There wasn’t.

The ship by its agents was a party to that contract.

The contract so recites.

The contract gives the ship certain rights, name of the ship does everything in connection with it.

It specifies overtime.

It specifies rigging time.

George E. Beechwood:

It specifies everything the ship shall do.

Charles E. Whittaker:

Even if subject to that construction, Mr. Beechwood, do you read the opinion as proceeding on that too?

George E. Beechwood:

I proceed — I read the opinion as proceeding on an entirely erroneous theory.

Charles E. Whittaker:

One more question about this issue.Do you argue here that the Court did not find — the Court did find some negligence on the part of the ship in this stow as in Ryan?

George E. Beechwood:

You mean in the — in our present case?

Charles E. Whittaker:

Yes, this case.

George E. Beechwood:

Oh, yes, because the Court said twice in its opinion, once from Judge Maris’ proceeding and it was 7 — Section 1.

He said an admittedly improper as the stow was blocked, admittedly improper as the stow was.

In both of their opinion, they said that.

Charles E. Whittaker:

The trial court said on page 14 in sustaining the motion for the court to act further —

George E. Beechwood:

The trial court —

Charles E. Whittaker:

— that there was no negligence on the part of the ship and that was not the theory of his action.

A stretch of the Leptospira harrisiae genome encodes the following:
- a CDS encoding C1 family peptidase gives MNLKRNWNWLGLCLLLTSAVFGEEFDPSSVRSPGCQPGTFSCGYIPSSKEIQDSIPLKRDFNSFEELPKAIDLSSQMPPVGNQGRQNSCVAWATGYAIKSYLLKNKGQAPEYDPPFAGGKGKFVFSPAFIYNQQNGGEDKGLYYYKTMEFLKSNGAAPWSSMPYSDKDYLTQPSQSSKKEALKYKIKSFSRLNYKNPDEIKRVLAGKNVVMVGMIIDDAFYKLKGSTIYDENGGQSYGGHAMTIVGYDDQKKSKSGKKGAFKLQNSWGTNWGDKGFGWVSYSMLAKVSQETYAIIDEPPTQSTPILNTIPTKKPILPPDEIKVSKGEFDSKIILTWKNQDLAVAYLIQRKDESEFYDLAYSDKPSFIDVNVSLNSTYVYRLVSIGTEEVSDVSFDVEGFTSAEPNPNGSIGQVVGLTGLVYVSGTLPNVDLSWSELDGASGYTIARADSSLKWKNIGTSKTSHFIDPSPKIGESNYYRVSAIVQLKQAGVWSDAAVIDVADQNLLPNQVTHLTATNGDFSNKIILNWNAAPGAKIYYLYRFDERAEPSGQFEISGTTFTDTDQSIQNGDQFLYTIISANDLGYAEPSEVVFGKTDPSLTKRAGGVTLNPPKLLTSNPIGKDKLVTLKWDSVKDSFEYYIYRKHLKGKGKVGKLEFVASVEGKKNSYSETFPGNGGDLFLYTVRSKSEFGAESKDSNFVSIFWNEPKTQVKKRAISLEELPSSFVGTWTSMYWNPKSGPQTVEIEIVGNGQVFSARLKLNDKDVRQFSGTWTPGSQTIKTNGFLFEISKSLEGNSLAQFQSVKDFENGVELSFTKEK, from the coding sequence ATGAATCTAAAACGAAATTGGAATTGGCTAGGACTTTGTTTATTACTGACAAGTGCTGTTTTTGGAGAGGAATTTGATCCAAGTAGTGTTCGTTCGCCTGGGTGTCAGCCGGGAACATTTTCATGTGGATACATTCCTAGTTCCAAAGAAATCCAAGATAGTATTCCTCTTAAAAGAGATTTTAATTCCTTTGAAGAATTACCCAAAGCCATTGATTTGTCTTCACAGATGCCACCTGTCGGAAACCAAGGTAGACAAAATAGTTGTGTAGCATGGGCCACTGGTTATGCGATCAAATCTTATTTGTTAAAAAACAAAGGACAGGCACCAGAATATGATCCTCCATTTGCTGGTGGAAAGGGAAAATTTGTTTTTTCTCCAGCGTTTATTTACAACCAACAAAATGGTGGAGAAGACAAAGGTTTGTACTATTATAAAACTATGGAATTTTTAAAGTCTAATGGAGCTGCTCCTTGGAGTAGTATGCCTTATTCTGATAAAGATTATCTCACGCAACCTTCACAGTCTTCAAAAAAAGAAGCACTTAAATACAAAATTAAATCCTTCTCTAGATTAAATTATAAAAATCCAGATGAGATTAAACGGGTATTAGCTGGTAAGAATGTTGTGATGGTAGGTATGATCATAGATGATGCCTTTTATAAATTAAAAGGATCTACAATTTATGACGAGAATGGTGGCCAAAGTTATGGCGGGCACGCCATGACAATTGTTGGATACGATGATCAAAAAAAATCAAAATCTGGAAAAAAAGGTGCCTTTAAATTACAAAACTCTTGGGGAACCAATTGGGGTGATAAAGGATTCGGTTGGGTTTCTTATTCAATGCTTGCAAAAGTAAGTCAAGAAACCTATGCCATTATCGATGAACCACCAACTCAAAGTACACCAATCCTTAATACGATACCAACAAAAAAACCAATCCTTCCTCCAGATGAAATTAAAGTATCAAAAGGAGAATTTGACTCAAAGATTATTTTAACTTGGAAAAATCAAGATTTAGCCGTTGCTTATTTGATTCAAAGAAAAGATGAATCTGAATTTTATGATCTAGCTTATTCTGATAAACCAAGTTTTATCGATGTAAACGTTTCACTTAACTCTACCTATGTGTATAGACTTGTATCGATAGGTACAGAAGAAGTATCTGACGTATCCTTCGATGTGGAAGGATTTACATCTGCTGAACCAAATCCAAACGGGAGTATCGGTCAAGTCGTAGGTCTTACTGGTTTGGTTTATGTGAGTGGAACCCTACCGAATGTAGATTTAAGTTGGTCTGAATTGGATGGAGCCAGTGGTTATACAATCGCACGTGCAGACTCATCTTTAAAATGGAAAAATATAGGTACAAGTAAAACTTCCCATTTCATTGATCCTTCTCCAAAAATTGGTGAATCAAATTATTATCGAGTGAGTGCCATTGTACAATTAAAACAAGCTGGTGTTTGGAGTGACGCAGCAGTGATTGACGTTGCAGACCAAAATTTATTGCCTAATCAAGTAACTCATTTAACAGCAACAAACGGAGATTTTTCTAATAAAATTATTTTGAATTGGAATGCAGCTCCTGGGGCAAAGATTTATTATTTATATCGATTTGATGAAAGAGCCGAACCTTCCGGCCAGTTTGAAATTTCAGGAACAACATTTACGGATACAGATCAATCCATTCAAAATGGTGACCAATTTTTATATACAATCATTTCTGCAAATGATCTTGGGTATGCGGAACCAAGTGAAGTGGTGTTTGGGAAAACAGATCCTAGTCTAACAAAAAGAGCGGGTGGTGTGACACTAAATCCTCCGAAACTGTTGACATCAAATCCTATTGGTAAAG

He found here that the negligence, if there was any, goes on the part of the stevedore, didn’t he?

George E. Beechwood:

If it was a sole negligence of the stevedore and this was not a piece of equipment at all, nothing that we were doing or using for the ship, it was been a pure volunteer and they wouldn’t have failed.

That’s the reason they alleged, that’s the reason they stood on that basis and that’s the reason they’ve argued on that basis.

Charles E. Whittaker:

Well, wouldn’t they have had to pay under the theory of Hawn, Sieracki, two persons who enjoyed both shore-based employees, enjoyed the rights of seamen?

George E. Beechwood:

No.

I disagree with —

Charles E. Whittaker:

And wouldn’t the ship be liable simply —

George E. Beechwood:

— you entirely.

Charles E. Whittaker:

— because it was a ship?

George E. Beechwood:

I disagree with you entirely because the record says that if the ship — the stevedore is solely responsible.